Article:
The prison has a very long history. A well known early example of its use, described in the Bible's Book of Genesis, describes the imprisonment of Joseph (he of the coat of many colours) in the fifteenth century BC.
In England, by the time of the King Alfred in the ninth century, a spell in prison had begun to be used for a few offences such as theft, oath-breaking, and witchcraft, with sentences typically ranging from 40 to 120 days, perhaps accompanied by a fine. However, up until the nineteenth century, prison was largely not used as a punishment in itself but as place for holding someone until their trial or, if they were found guilty, until a punishment carried out. Depending on the offence, the punishment could be financial such as a fine or forfeiture of property, or it it could be death by various means, or take the form of bodily mutilation, or public humiliation, such as being placed in the pillory or stocks.
Some of the earliest prisons were set up by the Crown. Pre-eminent among these was the Tower of London, whose construction was begun by William the Conqueror, and which was used for the most high-ranking prisoners, particularly those accused of high treason.
Another Crown prison was the Fleet Prison, also dating from the eleventh century. It was originally used to hold offenders against the state, but later housed debtors and bankrupts.
During the twelfth and thirteenth centuries, the use of prisons became more common, particularly after Henry II issued the Assize of Clarendon. The Act required the Sheriff in each county to set up county gaols funded by the Crown, where alleged offenders were detained until the next Quarter Sessions when a circuit judge would visit and deal with them all — a process known as gaol delivery. Many county gaols were set up in the castles that often existed in county towns. Increasingly, other large towns set up their gaols, with castles or town gatehouses being popular locations.
The use of imprisonment for debtors to the Crown, which began in 1178, was extended to all debtors in 1352. Their detention ended as soon as the debtor had cleared their debts. Between the thirteenth and sixteenth centuries, a gaol term, typically ranging from forty days to a year and a day, became the penalty for a number of other offences including seditious slander, corruption, selling shoddy or underweight goods, and prostitution and brothel-keeping.
Not all prisons were operated by the civil authorities. The stannary courts at Lydford in Devon and Lostwithiel in Cornwall judged cases involving tin-miners and had their own prisons. In the royal forests, which in the medieval period numbered eighty and covered three tenths of England, 'forest law' applied. Forest law prohibited not only unauthorised hunting, but activities such as felling trees, cutting peat or even — in some cases — collecting firewood. Penalties for offenders included fines and imprisonment, with forest prisons being set up in 1361 at Lyndhurst in Hampshire, and in 1446 at Clarendon Palace in Wiltshire.
A number of prisons were also established by the church and religious communities. In 1107, construction began of a new palace, chapel and two prisons (one for men and one for women), on land owned by the Bishop of Winchester in Southwark, the area later becoming known as the Liberty of the Clink. In 1161, the Bishop gained the right to license brothels and prostitutes in the Liberty, and could imprison non-compliers. In 1332, the Archbishop of York erected a large gaol at Hexham, used to hold transgressors from his estates in the ecclesiastical Liberty of Hexhamshire. The Bishop of London maintained a prison within the precincts of St Paul's Cathedral. Monasteries and abbeys often included a prison amongst their buildings. At Fountains Abbey, three cells were constructed in the basement of the abbot's house.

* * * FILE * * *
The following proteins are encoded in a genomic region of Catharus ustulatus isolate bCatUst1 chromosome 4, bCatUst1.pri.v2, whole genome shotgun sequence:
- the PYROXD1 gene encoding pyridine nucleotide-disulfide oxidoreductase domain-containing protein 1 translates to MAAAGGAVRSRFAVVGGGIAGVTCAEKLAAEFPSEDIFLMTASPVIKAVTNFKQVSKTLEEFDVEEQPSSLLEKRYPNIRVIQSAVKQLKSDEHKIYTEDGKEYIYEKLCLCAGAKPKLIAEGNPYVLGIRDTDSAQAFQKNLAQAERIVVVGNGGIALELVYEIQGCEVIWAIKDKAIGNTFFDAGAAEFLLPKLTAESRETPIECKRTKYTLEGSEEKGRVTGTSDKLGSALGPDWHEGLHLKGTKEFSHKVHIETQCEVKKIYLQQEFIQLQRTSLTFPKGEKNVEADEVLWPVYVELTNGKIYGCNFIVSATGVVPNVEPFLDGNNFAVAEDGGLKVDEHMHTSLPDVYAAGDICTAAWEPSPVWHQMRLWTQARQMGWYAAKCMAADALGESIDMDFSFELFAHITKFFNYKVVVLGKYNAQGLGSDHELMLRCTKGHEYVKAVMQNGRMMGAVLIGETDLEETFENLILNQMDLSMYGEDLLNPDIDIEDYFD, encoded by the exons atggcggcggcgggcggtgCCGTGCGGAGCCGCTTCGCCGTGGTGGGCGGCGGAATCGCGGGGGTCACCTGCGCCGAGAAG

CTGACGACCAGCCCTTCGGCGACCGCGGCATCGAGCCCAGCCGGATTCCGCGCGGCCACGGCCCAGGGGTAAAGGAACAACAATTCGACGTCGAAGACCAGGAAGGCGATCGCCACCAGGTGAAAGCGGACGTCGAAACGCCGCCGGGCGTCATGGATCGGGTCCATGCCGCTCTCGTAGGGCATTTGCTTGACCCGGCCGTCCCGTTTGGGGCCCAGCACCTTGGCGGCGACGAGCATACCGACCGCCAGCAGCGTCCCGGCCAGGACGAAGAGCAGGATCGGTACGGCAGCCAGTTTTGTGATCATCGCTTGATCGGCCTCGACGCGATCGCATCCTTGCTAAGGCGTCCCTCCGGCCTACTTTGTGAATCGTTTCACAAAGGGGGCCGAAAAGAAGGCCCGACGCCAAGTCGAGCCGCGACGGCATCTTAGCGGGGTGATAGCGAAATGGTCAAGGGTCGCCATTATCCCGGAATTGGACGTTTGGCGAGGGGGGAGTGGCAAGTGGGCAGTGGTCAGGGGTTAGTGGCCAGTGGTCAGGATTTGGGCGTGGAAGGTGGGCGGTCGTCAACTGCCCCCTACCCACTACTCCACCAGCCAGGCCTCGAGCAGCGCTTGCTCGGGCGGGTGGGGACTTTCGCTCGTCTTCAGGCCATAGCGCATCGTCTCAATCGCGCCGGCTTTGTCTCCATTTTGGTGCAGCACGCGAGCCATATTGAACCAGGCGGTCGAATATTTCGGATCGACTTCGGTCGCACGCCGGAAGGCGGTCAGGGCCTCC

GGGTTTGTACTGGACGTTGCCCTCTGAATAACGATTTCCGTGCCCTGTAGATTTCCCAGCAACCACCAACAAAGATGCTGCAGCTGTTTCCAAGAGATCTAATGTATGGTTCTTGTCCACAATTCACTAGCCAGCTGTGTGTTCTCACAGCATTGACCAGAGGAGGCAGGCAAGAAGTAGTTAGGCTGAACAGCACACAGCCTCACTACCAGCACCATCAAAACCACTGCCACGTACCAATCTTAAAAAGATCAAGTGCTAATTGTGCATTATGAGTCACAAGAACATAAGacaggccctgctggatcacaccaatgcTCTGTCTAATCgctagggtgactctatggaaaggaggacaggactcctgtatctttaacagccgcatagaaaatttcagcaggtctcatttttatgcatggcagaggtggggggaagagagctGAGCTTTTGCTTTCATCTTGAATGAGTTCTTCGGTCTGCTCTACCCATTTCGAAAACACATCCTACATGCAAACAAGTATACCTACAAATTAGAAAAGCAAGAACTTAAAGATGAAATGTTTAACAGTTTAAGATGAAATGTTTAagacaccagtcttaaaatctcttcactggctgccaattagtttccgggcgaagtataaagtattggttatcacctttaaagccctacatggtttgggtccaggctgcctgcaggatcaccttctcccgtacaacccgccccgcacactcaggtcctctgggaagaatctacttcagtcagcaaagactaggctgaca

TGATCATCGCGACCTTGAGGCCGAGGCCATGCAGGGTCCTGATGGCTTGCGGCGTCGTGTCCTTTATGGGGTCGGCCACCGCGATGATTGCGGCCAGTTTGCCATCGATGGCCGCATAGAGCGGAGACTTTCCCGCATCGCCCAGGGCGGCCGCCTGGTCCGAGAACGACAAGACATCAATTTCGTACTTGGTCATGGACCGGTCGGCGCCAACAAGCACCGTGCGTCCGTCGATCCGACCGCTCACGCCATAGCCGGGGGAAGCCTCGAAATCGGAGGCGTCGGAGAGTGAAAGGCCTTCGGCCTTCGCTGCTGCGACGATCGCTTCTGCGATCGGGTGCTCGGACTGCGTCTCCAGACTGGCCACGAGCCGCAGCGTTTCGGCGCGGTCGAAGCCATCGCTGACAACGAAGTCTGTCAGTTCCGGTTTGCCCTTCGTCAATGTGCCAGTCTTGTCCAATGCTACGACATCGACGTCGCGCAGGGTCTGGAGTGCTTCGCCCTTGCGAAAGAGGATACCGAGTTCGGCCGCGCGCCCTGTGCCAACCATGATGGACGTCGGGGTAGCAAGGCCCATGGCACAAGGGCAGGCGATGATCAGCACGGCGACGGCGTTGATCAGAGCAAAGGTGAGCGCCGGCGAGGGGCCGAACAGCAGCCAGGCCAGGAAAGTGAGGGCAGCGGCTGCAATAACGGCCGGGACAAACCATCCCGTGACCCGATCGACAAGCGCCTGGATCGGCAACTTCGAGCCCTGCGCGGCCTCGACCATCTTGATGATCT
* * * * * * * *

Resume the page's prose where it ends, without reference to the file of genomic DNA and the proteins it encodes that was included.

Another important type of prison, known as a bridewell or 'house of correction' appeared in the latter half of the sixteenth century. It was used to detain individuals who had fallen foul of the poor laws or vagrancy laws, for example by begging on the street or refusing to work in return for poor relief. Bridewells were set up by each county and by many individual towns.
From the seventeenth century onwards, felons (the more serious offenders) were increasingly transported overseas, at first to America and then, from the 1780s, to prison colonies in Australia. In the mid 19th century, when Australia began closing its doors on this system, government-run convict prisons were introduced, which combined solitary confinement with hard labour. They included Millbank, and .
The nationalisation of the prison system in 1878 led to a rationalisation of the coutry's prisons, with many establishments being closed.
- Higginbotham, Peter The Workhouse Cookbook: A History of the English Prison and its Food (2010, The History Press)
- Brodie, A. Behind Bars - The Hidden Architecture of England's Prisons (2000, English Heritage)
- Brodie, A., Croom, J. & Davies, J.O. English Prisons: An Architectural History (2002, English Heritage)
- Harding, C., Hines, B., Ireland, R., Rawlings, P. Imprisonment in England and Wales (1985, Croom Helm)
- McConville, Sean A History of English Prison Administration: Volume I 1750-1877 (1981, Routledge & Kegan Paul)
- Morris, N. and Rothman, D.G. (eds.) The Oxfod History of the Prison (1997, OUP)
- Pugh R.B. Imprisonment in Medieval England (1968, CUP)
- Prison Oracle - resources those involved in present-day UK prisons.
- GOV.UK - UK Government's information on sentencing, probation and support for families.
Except where indicated, this page () © Peter Higginbotham. Contents may not be reproduced without permission.